Trump Open to Negotiations With Iran

  • “In fact, I would like them to negotiate. It totally depends on them,” Trump tweeted.
  • Defense Secretary Mark Esper had already advanced the White House position on Sunday, but without the conditions imposed by Trump.
  • Trump's statement follows a week of escalating tensions in the Middle East, almost leading Tehran and Washington into open war.

U.S. President Donald Trump said on Sunday night that he was open to negotiating a new nuclear deal with Iran, but the first step depends on the Iranian regime. His only conditions, as he made clear, are “no nuclear weapons and don’t kill protesters.” Trump tweeted, “National Security Adviser suggested today that sanctions & protests have Iran ‘choked off,’ will force them to negotiate. Actually, I couldn’t care less if they negotiate. Will be totally up to them but, no nuclear weapons and ‘don’t kill your protesters.”

The Joint Comprehensive Plan of Action (JCPOA) known commonly as the Iran nuclear deal or Iran deal, is an agreement on the Iranian nuclear program reached in Vienna on July 14, 2015, between Iran and the P5+1 (the five permanent members of the United Nations Security Council—China, France, Russia, United Kingdom, United States—plus Germany) together with the European Union.

The goal of stopping Iran from obtaining atomic weapons was already the goal of the previous agreement signed by Trump’s predecessor, Barack Obama, in 2015. “In fact, I would like them to negotiate. It totally depends on them,” Trump added on Twitter. The agreement proposed by Trump would replace the 2015 agreement, also agreed on by the United Kingdom, Germany, France, Russia, and China. This agreement, which the United States withdrew in 2018 as insufficient, allowed oversight of the Iranian nuclear program and limits on uranium enrichment to ensure there was no development of nuclear weapons. In return, Washington withdrew part of the economic sanctions on the country.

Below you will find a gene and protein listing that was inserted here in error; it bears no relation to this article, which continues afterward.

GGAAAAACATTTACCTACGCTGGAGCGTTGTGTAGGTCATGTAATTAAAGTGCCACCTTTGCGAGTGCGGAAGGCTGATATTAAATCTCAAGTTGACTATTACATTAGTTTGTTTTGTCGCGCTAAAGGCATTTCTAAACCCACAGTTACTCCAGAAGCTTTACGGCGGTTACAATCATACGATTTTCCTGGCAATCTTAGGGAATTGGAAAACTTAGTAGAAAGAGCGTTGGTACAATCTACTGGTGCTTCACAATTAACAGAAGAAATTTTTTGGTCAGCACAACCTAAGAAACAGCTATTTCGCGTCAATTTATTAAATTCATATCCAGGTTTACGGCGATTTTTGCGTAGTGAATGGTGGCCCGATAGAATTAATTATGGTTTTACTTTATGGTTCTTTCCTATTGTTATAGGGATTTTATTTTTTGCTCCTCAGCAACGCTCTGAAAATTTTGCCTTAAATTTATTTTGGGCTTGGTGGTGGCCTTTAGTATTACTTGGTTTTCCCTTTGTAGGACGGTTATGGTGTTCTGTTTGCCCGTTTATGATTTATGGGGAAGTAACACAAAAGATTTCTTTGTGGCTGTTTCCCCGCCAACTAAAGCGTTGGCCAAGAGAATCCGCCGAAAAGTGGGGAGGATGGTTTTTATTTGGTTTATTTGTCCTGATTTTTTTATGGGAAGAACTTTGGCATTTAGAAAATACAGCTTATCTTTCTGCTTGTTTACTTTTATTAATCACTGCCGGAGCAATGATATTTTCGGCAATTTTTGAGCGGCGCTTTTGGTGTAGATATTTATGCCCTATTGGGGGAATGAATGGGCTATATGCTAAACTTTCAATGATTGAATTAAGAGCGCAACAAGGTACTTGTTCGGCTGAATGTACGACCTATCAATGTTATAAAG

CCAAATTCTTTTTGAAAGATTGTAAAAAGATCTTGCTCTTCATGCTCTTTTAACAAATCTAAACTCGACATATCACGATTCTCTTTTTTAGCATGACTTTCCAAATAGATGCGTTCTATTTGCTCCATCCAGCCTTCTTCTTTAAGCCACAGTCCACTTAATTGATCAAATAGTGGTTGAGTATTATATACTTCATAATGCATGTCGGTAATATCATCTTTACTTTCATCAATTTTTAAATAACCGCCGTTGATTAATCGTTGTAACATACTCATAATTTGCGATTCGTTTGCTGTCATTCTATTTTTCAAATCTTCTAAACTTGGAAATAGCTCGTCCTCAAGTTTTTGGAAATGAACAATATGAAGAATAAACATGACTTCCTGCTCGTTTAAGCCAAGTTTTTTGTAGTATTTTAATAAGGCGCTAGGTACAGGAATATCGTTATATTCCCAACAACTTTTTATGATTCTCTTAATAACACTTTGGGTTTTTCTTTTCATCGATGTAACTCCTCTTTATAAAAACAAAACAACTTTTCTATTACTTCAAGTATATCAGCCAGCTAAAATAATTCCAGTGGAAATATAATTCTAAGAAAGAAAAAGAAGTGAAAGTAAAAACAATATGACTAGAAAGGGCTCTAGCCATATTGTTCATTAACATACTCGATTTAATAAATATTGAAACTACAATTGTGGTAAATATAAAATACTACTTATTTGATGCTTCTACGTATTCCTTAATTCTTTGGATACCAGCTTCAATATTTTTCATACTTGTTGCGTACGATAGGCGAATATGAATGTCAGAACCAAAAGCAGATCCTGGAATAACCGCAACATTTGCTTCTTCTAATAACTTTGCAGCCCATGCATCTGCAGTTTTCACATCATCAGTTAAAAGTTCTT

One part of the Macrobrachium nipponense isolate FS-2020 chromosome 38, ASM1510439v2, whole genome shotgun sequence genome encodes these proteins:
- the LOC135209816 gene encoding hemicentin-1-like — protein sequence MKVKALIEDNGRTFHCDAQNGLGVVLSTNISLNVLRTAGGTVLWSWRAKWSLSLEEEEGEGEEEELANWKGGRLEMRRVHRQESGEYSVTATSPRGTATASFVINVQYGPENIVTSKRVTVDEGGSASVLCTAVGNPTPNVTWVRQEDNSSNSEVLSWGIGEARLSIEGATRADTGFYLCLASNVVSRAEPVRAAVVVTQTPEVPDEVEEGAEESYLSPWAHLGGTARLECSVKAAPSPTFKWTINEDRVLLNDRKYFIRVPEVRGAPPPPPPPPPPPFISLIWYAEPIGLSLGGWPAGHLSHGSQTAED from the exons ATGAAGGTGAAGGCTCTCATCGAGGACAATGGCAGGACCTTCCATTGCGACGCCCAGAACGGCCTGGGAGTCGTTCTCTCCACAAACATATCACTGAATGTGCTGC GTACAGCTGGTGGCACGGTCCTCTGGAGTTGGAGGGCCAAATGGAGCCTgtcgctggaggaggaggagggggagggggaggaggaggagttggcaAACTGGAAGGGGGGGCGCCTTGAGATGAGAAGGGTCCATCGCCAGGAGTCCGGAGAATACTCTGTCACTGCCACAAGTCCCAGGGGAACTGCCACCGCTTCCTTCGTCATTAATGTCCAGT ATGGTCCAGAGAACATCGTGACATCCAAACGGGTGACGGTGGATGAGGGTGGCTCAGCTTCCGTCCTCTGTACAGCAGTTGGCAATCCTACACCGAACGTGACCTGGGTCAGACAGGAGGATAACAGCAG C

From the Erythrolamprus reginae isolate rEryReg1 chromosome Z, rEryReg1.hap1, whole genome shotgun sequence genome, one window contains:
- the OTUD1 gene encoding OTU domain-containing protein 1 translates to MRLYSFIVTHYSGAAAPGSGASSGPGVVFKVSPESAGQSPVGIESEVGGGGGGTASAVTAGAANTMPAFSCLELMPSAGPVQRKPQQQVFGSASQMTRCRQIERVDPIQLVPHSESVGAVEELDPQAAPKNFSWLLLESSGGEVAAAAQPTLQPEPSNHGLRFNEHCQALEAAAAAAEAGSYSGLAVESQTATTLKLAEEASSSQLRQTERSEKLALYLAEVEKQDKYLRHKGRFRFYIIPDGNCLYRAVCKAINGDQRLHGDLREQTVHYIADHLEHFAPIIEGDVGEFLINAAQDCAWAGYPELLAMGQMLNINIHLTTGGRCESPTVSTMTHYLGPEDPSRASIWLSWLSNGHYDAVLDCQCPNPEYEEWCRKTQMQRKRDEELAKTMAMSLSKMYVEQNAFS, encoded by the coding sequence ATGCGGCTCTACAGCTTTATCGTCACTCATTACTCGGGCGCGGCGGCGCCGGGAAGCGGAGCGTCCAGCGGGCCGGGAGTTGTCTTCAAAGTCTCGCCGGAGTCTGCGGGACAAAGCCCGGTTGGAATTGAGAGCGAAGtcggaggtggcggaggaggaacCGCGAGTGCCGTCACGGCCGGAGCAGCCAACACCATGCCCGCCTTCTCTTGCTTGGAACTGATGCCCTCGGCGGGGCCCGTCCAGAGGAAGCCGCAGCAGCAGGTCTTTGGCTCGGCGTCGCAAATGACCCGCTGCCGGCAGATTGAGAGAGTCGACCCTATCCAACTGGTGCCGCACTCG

Defense Secretary Mark Esper had already advanced the White House position on Sunday, but without the conditions imposed by Trump, in an interview with CBS News. “We’re willing to sit down and discuss without precondition a new way forward, a series of steps by which Iran becomes a more normal country,” Secretary Esper said. Trump unilaterally stepped out of the deal in 2018 and revived the pre-deal economic sanctions. Shortly thereafter, he instituted new ones.

Qasem Soleimani was an Iranian Major General in the Islamic Revolutionary Guard Corps (IRGC) and since 1998 commander of its Quds Force—a division primarily responsible for extraterritorial military and clandestine operations. Soleimani was killed in a targeted U.S. airstrike on 3 January 2020 in Baghdad, Iraq.

Tehran was not quiet. In one of the first signs of an escalation that could lead to open conflict, the Iranian Revolutionary Guard Corps (IRGC) shot down an American drone in the Persian Gulf in June 2019. Trump narrowly avoided responding to the Persian Gulf country with America’s military might, calling off airstrikes at the last minute.

In September, Saudi Arabia’s state-owned Aramco refineries were attacked, causing the price of oil to soar. Iran denied taking part in the action, and the Houthi rebels, Tehran’s allies in Yemen, took responsibility. However, the United States and the Saudis laid the blame squarely on Iran. In the meantime, Iran has been gradually failing to meet its 2015 commitments of the agreement, but not completely leaving the agreement, as the United States has done. In order to renegotiate the agreement, the Iranian government places as a condition the removal of all the economic sanctions placed on the country.

Trump’s statement follows a week of escalating tensions in the Middle East, almost leading Tehran and Washington into open war. Just over a week ago, the leader of the Quds Force of the IRGC, Qasem Soleimani, was killed after a deliberate US drone attack in Baghdad. Soleimani was regarded as the second most powerful person in Iran, behind only the Supreme Leader. Days later, Iran attacked a base housing American and coalition troops with ballistic missiles.

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Vincent Ferdinand

News reporting is my thing. My view of what is happening in our world is colored by my love of history and how the past influences events taking place in the present time.  I like reading politics and writing articles. It was said by Geoffrey C. Ward, "Journalism is merely history's first draft." Everyone who writes about what is happening today is indeed, writing a small part of our history.

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